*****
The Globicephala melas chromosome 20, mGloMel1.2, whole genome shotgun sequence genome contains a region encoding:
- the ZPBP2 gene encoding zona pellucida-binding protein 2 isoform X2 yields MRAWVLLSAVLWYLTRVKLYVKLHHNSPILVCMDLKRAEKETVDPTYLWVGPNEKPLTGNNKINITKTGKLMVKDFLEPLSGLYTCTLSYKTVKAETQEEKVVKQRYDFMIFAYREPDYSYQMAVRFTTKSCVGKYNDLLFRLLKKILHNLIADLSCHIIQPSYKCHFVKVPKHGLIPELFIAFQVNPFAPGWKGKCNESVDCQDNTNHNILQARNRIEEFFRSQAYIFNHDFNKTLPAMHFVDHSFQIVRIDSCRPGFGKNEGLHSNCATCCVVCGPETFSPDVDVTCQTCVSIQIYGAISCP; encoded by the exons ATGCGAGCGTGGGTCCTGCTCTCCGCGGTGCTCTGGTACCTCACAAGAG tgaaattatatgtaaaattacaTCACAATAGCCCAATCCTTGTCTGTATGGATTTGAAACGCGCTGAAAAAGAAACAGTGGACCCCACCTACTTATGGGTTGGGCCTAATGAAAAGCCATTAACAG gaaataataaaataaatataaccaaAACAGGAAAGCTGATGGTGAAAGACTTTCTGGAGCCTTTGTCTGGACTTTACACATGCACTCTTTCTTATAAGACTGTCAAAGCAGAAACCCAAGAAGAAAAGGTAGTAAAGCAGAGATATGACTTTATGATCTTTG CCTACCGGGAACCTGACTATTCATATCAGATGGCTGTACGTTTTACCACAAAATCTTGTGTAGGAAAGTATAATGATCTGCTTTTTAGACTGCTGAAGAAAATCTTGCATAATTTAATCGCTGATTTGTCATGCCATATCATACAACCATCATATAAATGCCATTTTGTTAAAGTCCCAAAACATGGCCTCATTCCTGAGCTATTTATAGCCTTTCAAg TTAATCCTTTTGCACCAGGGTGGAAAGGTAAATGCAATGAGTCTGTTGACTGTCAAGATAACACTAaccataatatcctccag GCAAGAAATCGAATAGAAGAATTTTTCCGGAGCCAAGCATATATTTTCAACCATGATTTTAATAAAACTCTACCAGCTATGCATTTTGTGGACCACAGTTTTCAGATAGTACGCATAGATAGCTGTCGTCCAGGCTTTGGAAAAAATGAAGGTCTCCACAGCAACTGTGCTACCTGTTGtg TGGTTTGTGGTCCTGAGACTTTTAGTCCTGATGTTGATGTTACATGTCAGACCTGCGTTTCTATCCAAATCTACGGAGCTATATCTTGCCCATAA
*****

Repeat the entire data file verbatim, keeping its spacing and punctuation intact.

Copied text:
The Globicephala melas chromosome 20, mGloMel1.2, whole genome shotgun sequence genome contains a region encoding:
- the ZPBP2 gene encoding zona pellucida-binding protein 2 isoform X2 yields MRAWVLLSAVLWYLTRVKLYVKLHHNSPILVCMDLKRAEKETVDPTYLWVGPNEKPLTGNNKINITKTGKLMVKDFLEPLSGLYTCTLSYKTVKAETQEEKVVKQRYDFMIFAYREPDYSYQMAVRFTTKSCVGKYNDLLFRLLKKILHNLIADLSCHIIQPSYKCHFVKVPKHGLIPELFIAFQVNPFAPGWKGKCNESVDCQDNTNHNILQARNRIEEFFRSQAYIFNHDFNKTLPAMHFVDHSFQIVRIDSCRPGFGKNEGLHSNCATCCVVCGPETFSPDVDVTCQTCVSIQIYGAISCP; encoded by the exons ATGCGAGCGTGGGTCCTGCTCTCCGCGGTGCTCTGGTACCTCACAAGAG tgaaattatatgtaaaattacaTCACAATAGCCCAATCCTTGTCTGTATGGATTTGAAACGCGCTGAAAAAGAAACAGTGGACCCCACCTACTTATGGGTTGGGCCTAATGAAAAGCCATTAACAG gaaataataaaataaatataaccaaAACAGGAAAGCTGATGGTGAAAGACTTTCTGGAGCCTTTGTCTGGACTTTACACATGCACTCTTTCTTATAAGACTGTCAAAGCAGAAACCCAAGAAGAAAAGGTAGTAAAGCAGAGATATGACTTTATGATCTTTG CCTACCGGGAACCTGACTATTCATATCAGATGGCTGTACGTTTTACCACAAAATCTTGTGTAGGAAAGTATAATGATCTGCTTTTTAGACTGCTGAAGAAAATCTTGCATAATTTAATCGCTGATTTGTCATGCCATATCATACAACCATCATATAAATGCCATTTTGTTAAAGTCCCAAAACATGGCCTCATTCCTGAGCTATTTATAGCCTTTCAAg TTAATCCTTTTGCACCAGGGTGGAAAGGTAAATGCAATGAGTCTGTTGACTGTCAAGATAACACTAaccataatatcctccag GCAAGAAATCGAATAGAAGAATTTTTCCGGAGCCAAGCATATATTTTCAACCATGATTTTAATAAAACTCTACCAGCTATGCATTTTGTGGACCACAGTTTTCAGATAGTACGCATAGATAGCTGTCGTCCAGGCTTTGGAAAAAATGAAGGTCTCCACAGCAACTGTGCTACCTGTTGtg TGGTTTGTGGTCCTGAGACTTTTAGTCCTGATGTTGATGTTACATGTCAGACCTGCGTTTCTATCCAAATCTACGGAGCTATATCTTGCCCATAA